To outsiders, the field of nursing is inherently confusing. The position involves a wide variety of licenses, degrees, and acronyms. RN and BSN are especially likely to cause confusion, as it is possible to simultaneously earn a BSN and work as an RN—but nurses can also gain RN status long before they pursue a BSN.
The Bachelor of Science in Nursing may not be strictly necessary for all registered nursing positions, but it certainly is helpful. This nursing degree equips RNs with the advanced knowledge needed to move up the career ladder. It also helps nurses provide the best possible care for their valued patients.
Still not sure if you should take on the extra commitment of obtaining a Bachelor of Science in Nursing? The following five points are among the most notable of the many benefits that an RN to BSN program can deliver.

1. Better Job Opportunities

As the demand for highly-skilled nurses increases, many employers explicitly state a preference for BSN nurses. While RNs should have little trouble finding employment, the best opportunities may be reserved for nurses with additional credentials. This consideration is especially important for nurses interested in taking on niche areas.
A BSN can open the door to jobs in specific practices such as obstetrics, oncology, or surgery. Nurses equipped with this degree may find it easier to pursue their health care passion, rather than settle for whatever RN job comes along. This, in turn, influences job satisfaction, as RNs who are able to engage with their professional interests truly enjoy their work.

2. Higher Pay

While many employers remain willing to take on RNs, they tend to offer far better pay to nurses with higher-level academic credentials. Both types of nurses can enjoy excellent earnings, as evidenced by Bureau of Labor Statistics data citing a median annual income of $73,000 for RNs. This figure, however, includes both those with and without their BSN. According to PayScale, nurses equipped with their BSN earn, on average, $84,000 per year. With proper training and experience, some even manage to reach six figures. Many facilities even provide significant bonuses in hopes of landing the most qualified nurses.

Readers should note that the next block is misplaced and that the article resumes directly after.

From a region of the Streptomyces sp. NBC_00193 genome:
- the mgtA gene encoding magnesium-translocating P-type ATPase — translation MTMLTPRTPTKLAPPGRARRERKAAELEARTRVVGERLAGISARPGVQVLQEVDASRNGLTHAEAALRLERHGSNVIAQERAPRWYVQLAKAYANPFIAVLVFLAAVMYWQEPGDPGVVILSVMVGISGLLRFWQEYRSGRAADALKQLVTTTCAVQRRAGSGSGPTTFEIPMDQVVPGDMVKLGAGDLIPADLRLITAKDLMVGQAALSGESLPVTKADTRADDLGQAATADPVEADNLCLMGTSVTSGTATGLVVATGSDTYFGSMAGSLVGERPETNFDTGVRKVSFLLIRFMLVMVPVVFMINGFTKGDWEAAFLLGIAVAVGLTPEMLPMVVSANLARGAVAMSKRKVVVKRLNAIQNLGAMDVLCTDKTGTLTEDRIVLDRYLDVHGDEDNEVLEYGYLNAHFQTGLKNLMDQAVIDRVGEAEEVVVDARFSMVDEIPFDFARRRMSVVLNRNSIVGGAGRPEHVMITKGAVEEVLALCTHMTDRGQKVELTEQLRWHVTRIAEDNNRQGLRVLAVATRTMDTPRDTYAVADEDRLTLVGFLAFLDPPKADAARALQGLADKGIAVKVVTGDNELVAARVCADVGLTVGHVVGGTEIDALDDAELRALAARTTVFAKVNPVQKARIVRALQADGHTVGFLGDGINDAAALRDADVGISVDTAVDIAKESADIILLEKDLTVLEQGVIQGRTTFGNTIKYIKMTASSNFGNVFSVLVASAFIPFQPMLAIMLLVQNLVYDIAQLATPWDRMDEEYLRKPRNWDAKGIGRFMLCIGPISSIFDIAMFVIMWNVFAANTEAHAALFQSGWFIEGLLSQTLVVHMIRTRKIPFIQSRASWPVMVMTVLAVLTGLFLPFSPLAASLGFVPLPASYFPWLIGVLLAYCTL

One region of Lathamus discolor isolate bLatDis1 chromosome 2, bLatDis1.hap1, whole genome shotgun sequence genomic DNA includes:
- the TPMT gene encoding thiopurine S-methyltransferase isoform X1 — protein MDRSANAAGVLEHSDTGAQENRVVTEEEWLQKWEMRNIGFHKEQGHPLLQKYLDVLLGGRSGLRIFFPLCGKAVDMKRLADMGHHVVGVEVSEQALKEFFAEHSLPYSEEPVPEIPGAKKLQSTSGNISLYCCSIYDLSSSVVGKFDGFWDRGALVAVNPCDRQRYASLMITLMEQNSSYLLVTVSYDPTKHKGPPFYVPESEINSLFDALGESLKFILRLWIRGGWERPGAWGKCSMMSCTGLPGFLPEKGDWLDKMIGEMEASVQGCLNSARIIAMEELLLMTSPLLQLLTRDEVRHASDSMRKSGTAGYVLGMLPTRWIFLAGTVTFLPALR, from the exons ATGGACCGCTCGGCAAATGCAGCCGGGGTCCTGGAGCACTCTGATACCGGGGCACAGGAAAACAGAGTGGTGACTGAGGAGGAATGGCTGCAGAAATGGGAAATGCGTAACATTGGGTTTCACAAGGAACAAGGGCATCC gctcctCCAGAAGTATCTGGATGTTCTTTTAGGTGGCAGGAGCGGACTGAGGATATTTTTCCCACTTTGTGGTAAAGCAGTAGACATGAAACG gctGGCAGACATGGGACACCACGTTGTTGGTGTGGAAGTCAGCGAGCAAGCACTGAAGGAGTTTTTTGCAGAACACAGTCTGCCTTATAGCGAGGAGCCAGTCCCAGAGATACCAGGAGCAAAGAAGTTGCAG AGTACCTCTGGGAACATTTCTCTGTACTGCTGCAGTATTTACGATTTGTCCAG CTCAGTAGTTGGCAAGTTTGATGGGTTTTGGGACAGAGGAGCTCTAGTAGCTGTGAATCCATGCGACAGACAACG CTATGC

3. Leadership Opportunities

Earning a BSN could lead to a significant pay boost even without taking on different roles within the healthcare industry. Beyond this, however, the degree can provide significant opportunities for advancement. Leadership roles, in particular, are typically reserved for nurses with higher levels of education.
Nurse supervisors or directors, for example, are charged with overseeing teams of RNs and LPNs, who work together to fulfill the unique goals of a specific ward or department. This position grants them considerable influence as well as the ability to mentor fellow health care professionals.
Other BSN nurses take on the role of clinical care coordinator, which involves implementing patient policies and treatment modalities. Graduate-level education can provide even greater access to such leadership roles, but a BSN is crucial before taking this next step in academia.

4. Better Care for Patients

A stable income is desirable, of course, but few nurses enter the profession for the income alone. Rather, RNs view this career path as an opportunity to make a difference in the lives of their patients. Any additional education they obtain allows them to do exactly that by providing in-depth knowledge and skills that they can implement on a daily basis.
While RNs are perfectly capable of providing a high level of care for patients, research suggests that facilities with a greater share of BSN nurses achieve better long-term outcomes. This reality explains the efforts in states such as New York to encourage RNs to obtain their BSNs as soon as possible.
An influential American Association of Colleges of Nursing (AACN) study reveals that, by increasing the proportion of BSN nurses by just 10 percent, hospital wards can experience an astounding 11 percent reduction in mortality risk among patients. Experts believe that facilities with more BSN nurses see fewer decubitus ulcers and are less likely to suffer high rates of postoperative deep vein thrombosis.

5. An Easy Transition

Few academic or career transitions are as seamless as that of RN to BSN. Many BSN programs are specifically designed based on the previous classes taken by current RNs looking to complete their degrees. Often, aspiring nurses complete their RN with the primary intention of working towards their BSN. During this time, they can continue to work in health care.
Many students enrolled in RN to BSN programs benefit from applying insights gained in class to their everyday work. Conversely, situations encountered on the job can be examined in class to bring valuable context to theoretical learning.
Upon gaining their degree, RN to BSN students are ready to move forward with higher pay, specialty positions, or leadership roles. Their unique blend of academic insight and work experience prepares them for a variety of situations and settings within the healthcare industry.
As an RN eager to expand your knowledge and take advantage of new job opportunities, you can benefit from enrolling in a nursing degree program tailored to your unique needs. Don't miss out on this chance to make your mark as a highly-skilled and credentialed health care professional.
If you are interested in improving your nursing career by earning a Bachelor of Science in Nursing, consider enrolling in our online program. Request more information today.